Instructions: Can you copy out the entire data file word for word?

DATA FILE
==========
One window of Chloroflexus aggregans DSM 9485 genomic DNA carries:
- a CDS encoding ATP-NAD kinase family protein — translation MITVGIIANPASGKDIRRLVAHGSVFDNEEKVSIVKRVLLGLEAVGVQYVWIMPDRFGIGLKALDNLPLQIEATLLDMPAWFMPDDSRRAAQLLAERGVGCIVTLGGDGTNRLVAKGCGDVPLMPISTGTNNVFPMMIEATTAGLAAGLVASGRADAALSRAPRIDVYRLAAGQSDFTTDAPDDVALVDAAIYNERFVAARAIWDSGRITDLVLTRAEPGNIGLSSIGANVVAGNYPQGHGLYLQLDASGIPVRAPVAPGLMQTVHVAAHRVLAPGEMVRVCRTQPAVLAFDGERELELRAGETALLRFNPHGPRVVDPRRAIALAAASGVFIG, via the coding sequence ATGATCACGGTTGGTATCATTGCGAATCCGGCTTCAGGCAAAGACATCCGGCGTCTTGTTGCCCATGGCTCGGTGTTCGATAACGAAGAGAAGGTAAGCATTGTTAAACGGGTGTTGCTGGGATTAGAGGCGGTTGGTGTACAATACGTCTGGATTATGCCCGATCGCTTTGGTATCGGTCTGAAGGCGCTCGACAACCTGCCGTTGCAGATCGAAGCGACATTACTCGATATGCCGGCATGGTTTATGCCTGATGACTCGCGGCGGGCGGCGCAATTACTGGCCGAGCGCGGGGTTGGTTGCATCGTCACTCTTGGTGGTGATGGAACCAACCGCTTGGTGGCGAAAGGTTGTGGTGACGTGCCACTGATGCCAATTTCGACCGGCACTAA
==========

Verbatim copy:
One window of Chloroflexus aggregans DSM 9485 genomic DNA carries:
- a CDS encoding ATP-NAD kinase family protein — translation MITVGIIANPASGKDIRRLVAHGSVFDNEEKVSIVKRVLLGLEAVGVQYVWIMPDRFGIGLKALDNLPLQIEATLLDMPAWFMPDDSRRAAQLLAERGVGCIVTLGGDGTNRLVAKGCGDVPLMPISTGTNNVFPMMIEATTAGLAAGLVASGRADAALSRAPRIDVYRLAAGQSDFTTDAPDDVALVDAAIYNERFVAARAIWDSGRITDLVLTRAEPGNIGLSSIGANVVAGNYPQGHGLYLQLDASGIPVRAPVAPGLMQTVHVAAHRVLAPGEMVRVCRTQPAVLAFDGERELELRAGETALLRFNPHGPRVVDPRRAIALAAASGVFIG, via the coding sequence ATGATCACGGTTGGTATCATTGCGAATCCGGCTTCAGGCAAAGACATCCGGCGTCTTGTTGCCCATGGCTCGGTGTTCGATAACGAAGAGAAGGTAAGCATTGTTAAACGGGTGTTGCTGGGATTAGAGGCGGTTGGTGTACAATACGTCTGGATTATGCCCGATCGCTTTGGTATCGGTCTGAAGGCGCTCGACAACCTGCCGTTGCAGATCGAAGCGACATTACTCGATATGCCGGCATGGTTTATGCCTGATGACTCGCGGCGGGCGGCGCAATTACTGGCCGAGCGCGGGGTTGGTTGCATCGTCACTCTTGGTGGTGATGGAACCAACCGCTTGGTGGCGAAAGGTTGTGGTGACGTGCCACTGATGCCAATTTCGACCGGCACTAA